comScore Tainted Love: Fetishizing Disability in Yaoi Manga Ten Count | The Mary Sue
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Tainted Love: Fetishizing Disability in Yaoi Manga Ten Count

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Seeing the word ‘yaoi‘ (or ‘boys love’) will doubtless send off alarm bells in the minds of both feminist and LGBTQ folk alike who are familiar with manga and anime. Though it has its champions—self-defined as ‘fujoshi‘ (or ‘rotten girl’)—the genre has been heavily criticized for both its misogynistic representation of women (or total lack thereof) and the fetishizing of queer men that sadly seems to come part and parcel with most hetero-appropriation of LGBTQ culture. These are problems that, as a trash-loving fujoshi myself, I’ve written about in the past.

Though manga fans out of the fujoshi-loop won’t have heard of it, one of the genre’s most popular hits of recent years, Rihito Takarai’s Ten Count, has gripped readers with a dark and psychologically complex tale of sex, fear and exploitation. But, as well as making little effort to dodge the familiar trappings of yaoi, Ten Count adds yet more fuel to the fire by exposing readers to another problematic fetish in an already problematic genre.               

In the manga, we meet Kurose Riku, a counselor with a special interest in people with extreme mysophobia, also more colloquially known as “germophobia”, which, among other things, can make sufferers terrified of physical contact with others. By a chance encounter, Kurose crosses paths with secretary Shirotani Tadaomi and quickly recognizes the condition exists in him. He then seeks to cure Shirotani – or at least ease the severity of his condition to help him live a more normal life – through exposure therapy.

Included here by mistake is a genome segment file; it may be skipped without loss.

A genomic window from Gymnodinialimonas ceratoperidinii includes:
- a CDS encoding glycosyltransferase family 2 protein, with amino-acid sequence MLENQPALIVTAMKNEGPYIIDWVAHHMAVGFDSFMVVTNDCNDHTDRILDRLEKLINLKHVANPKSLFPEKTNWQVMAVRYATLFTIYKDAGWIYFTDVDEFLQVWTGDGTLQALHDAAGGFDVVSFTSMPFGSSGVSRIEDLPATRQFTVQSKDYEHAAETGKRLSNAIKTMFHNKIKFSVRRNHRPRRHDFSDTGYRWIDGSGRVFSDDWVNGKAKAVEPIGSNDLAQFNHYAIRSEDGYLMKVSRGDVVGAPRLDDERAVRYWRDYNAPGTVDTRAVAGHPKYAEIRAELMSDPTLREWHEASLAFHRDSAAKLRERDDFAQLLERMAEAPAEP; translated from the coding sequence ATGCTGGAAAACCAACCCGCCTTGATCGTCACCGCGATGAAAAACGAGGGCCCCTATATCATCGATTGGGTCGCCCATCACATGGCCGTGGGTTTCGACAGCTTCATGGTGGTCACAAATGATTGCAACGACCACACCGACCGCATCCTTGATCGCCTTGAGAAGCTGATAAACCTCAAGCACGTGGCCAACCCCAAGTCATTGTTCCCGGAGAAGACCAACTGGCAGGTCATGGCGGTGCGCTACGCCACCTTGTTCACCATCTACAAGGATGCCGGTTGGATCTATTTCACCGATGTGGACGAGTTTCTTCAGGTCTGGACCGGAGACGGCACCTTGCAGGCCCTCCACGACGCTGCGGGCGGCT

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However, what becomes clear to us as the therapy progresses is that Kurose wants more from their relationship, which starts to inevitably cloud his objectivity as a doctor. Cloudier still are Shirotani’s own feelings towards his tall, dark and handsome doctor-friend, as it’s slowly revealed that the manifestation of his disorder during puberty seemed to repress the truth of his own sexuality.

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As the exposure therapy progresses and Shirotani begins to improve, Kurose becomes emboldened to reveal the romantic yearnings he’s kept secret from the sexually-repressed Shirotani from the start. This is where the psycho-sexual complexities of the story fully rear their ugly head. As Kurose pushes for physical intimacy with someone he knows fears it more than anything else, it becomes hard to untangle whether Kurose is attracted to Shirotani, or to his extreme disorder. Is it true love, or just objectification?